Boyden Gray PLLC (on behalf of many of the ag. and biofuel petitioners)

“The D.C. Circuit’s decision says that there’s no reason to believe that California’s electric vehicle sales mandate will actually mandate the sale of electric vehicles. That’s obviously false. The reason for the dodge is equally obvious: California’s attempts to become a global climate regulator are legally indefensible. And, as EPA itself admits, despite billions in costs, California’s electrification mandates do nothing at all to reduce global carbon emissions. It is time for the Supreme Court to step in and put an end to this destructive and unlawful experiment in Californian supremacy.”

– Michael Buschbacher, Boyden Gray, PLLC, Partner 


Domestic Energy Producers’ Alliance

"We believe the DC Circuit’s April ruling raises significant legal and constitutional questions that need to be addressed by the highest court in the land. The decision to dismiss our standing in this case undermines the voices of numerous stakeholders affected by California’s regulatory overreach. We challenge the EPA's authority to grant California the unprecedented power to regulate vehicle greenhouse gas emissions and enforce EV mandates. This delegation of power not only disrupts the uniformity of national vehicle standards but also sets a concerning precedent for state-by-state environmental regulation. We believe that such significant regulatory decisions should rest with Congress, ensuring a balanced and democratic approach to environmental policy.”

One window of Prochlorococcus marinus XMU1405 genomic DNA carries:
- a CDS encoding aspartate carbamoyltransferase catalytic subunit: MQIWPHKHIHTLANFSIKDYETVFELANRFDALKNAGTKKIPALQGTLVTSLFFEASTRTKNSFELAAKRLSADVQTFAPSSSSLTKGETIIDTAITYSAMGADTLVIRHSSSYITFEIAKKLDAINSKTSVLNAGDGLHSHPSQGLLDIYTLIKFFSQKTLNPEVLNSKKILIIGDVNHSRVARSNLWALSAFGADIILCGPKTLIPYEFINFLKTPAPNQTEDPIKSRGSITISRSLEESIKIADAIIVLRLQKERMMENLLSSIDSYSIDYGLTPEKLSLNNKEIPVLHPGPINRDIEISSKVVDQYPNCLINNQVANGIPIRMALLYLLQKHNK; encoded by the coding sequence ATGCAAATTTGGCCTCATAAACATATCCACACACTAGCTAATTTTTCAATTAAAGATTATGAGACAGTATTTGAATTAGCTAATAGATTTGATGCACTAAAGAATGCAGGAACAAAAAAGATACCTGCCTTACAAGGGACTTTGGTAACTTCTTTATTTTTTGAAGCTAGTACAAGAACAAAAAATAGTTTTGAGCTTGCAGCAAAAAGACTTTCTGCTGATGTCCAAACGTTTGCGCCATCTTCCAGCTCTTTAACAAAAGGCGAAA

– Jerry Simmons, DEPA President and CEO


Energy Marketers of America (EMA)

“The wheels are already coming off the federal government’s electrification agenda due to skyrocketing utility bills, charging and repair costs, and low consumer interest, and yet, we continue to see the state of California dictating electric vehicle mandates across the country. Therefore, it’s time for the Court to step in to preserve consumer choice and ensure that all forms of energy are treated equally, which will guarantee that small business energy marketers can continue to sell American-made, American-grown fuels in the future.”

– Rob Underwood, EMA President


National Association of Convenience Stores (NACS)

“EPA should not have made California’s vehicle technology mandate a standard across much of the nation. We need innovations to improve all vehicle technologies to fight climate change. Unless the Supreme Court intervenes, this rule will stop a great deal of internal combustion engine innovation in its tracks. The Court should take this case and restore sanity to our system of regulating vehicle emissions.” 

– Jeff Lenard, NACS Vice President, Strategic Industry Initiatives

Media Contact:
Ericka Perryman
About AFPM:

The American Fuel & Petrochemical Manufacturers (AFPM) is the leading trade association representing the makers of the fuels that keep us moving, the petrochemicals that are the essential building blocks for modern life, and the midstream companies that get our feedstocks and products where they need to go. We make the products that make life better, safer and more sustainable — we make progress.